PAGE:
Newspaper article The Christian Science Monitor

Ghana Is Rising, but So Are Its Dump-Yards of Cast-Off Appliances

Newspaper article The Christian Science Monitor

Ghana Is Rising, but So Are Its Dump-Yards of Cast-Off Appliances

Article excerpt

What was once a park in Ghana's capital of Accra is now a blackened expanse, issuing acrid smoke from burning piles of plastic and metal. Industrial junk -heaps of old car doors and appliances - is scattered everywhere. A man walks past, carrying the carcass of a full-sized refrigerator on his head.

This is Agbogbloshie, an illegal dump where junked, cast-off appliances from around the world get turned into scrap metal.

Hundreds of shipping containers packed with used refrigerators, old computers, washing machines, and other appliances arrive in Ghana every month. Until recently, many of those appliances sold at a premium. But changing habits of consumers at a time when West Africa is experiencing growth means that more and more secondhand imports are being discarded from the retail market.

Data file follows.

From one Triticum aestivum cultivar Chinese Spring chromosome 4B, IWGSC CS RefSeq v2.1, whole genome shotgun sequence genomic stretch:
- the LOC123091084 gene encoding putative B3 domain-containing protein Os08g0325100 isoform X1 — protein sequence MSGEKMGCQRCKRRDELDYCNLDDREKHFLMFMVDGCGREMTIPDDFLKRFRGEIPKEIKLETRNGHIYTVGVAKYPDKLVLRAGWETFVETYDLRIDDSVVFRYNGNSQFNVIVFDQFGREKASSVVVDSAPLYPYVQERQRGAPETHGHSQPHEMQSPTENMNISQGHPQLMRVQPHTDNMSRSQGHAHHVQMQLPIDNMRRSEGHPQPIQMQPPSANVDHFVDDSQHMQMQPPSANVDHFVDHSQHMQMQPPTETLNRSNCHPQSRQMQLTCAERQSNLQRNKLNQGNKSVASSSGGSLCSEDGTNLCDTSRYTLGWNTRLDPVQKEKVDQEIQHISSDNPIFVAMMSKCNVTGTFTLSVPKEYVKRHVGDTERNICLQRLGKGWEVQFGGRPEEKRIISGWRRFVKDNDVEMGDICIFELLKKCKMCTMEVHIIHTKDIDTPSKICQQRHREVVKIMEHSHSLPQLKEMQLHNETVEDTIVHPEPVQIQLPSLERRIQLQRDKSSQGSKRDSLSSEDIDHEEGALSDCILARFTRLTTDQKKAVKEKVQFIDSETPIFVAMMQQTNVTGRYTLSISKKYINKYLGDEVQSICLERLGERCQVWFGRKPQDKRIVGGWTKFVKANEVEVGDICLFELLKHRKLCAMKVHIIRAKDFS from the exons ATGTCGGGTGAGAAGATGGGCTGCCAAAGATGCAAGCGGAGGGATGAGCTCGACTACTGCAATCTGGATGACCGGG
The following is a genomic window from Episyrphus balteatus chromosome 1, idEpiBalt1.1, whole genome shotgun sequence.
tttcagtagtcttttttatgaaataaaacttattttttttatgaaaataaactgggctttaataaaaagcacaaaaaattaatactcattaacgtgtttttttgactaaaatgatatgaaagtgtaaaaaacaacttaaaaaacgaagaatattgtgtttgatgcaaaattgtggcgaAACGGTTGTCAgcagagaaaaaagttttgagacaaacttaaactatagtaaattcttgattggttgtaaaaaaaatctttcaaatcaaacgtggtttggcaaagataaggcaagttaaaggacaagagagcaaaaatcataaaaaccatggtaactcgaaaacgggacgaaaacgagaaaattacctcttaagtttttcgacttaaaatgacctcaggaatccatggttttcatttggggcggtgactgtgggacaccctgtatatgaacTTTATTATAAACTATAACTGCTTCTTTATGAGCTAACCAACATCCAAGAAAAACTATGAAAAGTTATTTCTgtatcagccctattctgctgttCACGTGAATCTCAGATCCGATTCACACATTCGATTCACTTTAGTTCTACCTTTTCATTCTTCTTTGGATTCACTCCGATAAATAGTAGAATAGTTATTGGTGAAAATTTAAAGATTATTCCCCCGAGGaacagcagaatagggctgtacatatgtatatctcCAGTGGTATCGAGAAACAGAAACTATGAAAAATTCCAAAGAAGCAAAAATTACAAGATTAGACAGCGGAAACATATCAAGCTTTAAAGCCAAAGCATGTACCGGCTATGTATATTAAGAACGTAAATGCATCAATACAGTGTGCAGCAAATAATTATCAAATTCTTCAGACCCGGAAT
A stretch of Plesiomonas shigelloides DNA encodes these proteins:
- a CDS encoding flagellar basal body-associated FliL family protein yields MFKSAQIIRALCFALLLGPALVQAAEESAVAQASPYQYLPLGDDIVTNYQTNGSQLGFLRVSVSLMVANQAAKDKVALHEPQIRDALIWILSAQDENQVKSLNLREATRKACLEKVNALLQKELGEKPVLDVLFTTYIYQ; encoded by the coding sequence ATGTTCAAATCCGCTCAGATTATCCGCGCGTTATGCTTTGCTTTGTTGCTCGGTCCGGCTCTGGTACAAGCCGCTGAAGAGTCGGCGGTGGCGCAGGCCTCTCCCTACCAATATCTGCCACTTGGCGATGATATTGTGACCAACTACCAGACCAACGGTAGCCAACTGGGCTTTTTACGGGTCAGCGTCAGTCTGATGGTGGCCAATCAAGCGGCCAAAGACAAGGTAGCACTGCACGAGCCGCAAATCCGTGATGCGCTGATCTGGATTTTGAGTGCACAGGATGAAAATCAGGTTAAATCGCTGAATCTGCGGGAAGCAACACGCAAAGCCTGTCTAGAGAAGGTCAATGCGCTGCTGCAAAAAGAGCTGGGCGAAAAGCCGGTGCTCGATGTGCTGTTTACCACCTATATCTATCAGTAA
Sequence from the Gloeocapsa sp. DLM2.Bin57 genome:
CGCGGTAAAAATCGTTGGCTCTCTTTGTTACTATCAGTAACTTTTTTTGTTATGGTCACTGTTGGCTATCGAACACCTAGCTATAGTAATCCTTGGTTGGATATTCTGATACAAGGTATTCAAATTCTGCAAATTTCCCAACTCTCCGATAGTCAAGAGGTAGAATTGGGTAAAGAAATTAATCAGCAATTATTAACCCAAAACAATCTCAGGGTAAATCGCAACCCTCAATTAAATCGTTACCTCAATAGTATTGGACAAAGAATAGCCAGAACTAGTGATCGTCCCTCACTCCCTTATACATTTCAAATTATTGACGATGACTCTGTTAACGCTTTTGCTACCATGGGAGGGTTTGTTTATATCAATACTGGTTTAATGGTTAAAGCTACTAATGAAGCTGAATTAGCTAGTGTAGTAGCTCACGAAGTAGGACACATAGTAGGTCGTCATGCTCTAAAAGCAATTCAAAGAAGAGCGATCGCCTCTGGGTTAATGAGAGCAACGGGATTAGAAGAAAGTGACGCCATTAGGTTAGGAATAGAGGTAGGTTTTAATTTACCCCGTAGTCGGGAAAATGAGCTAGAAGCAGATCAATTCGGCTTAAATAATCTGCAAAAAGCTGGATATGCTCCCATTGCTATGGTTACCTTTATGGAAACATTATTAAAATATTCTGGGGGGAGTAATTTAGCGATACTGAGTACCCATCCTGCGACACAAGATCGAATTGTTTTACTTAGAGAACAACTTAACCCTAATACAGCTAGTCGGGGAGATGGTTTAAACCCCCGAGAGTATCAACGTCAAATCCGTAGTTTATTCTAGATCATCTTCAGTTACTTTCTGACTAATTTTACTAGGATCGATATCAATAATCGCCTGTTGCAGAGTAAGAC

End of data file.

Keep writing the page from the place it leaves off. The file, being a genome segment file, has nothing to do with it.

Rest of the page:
Instead, they are finding their way directly to the dump, exacerbating a waste problem that Ghana can't afford to fix right now.

Ghana once welcomed secondhand imports of everything from TVs to clothing because even locally-produced products were too expensive for average buyers. But that's rapidly changing: Ghana's economy grew by 8 percent in 2012, and manufacturers have taken notice of the country's growing base of consumers. Many are stepping up production on the continent.

Yet shipments of used appliances keep arriving because old appliances are considered hazardous waste, and are expensive to dispose of. Overseas firms seeking to rid themselves of old computers or car parts often donate or sell them, tossing them into a shadowy international supply chain that's hard to follow. In 2010, environmental activists at Agbogbloshie discovered in old computers several hard drives that appeared to belong to US defense contractors and school districts.

"There have been a lot of quotes [in the world press] about the West dumping its e-waste into Africa," says Tatiana Terekhova, an electronics waste expert at the United Nations. …

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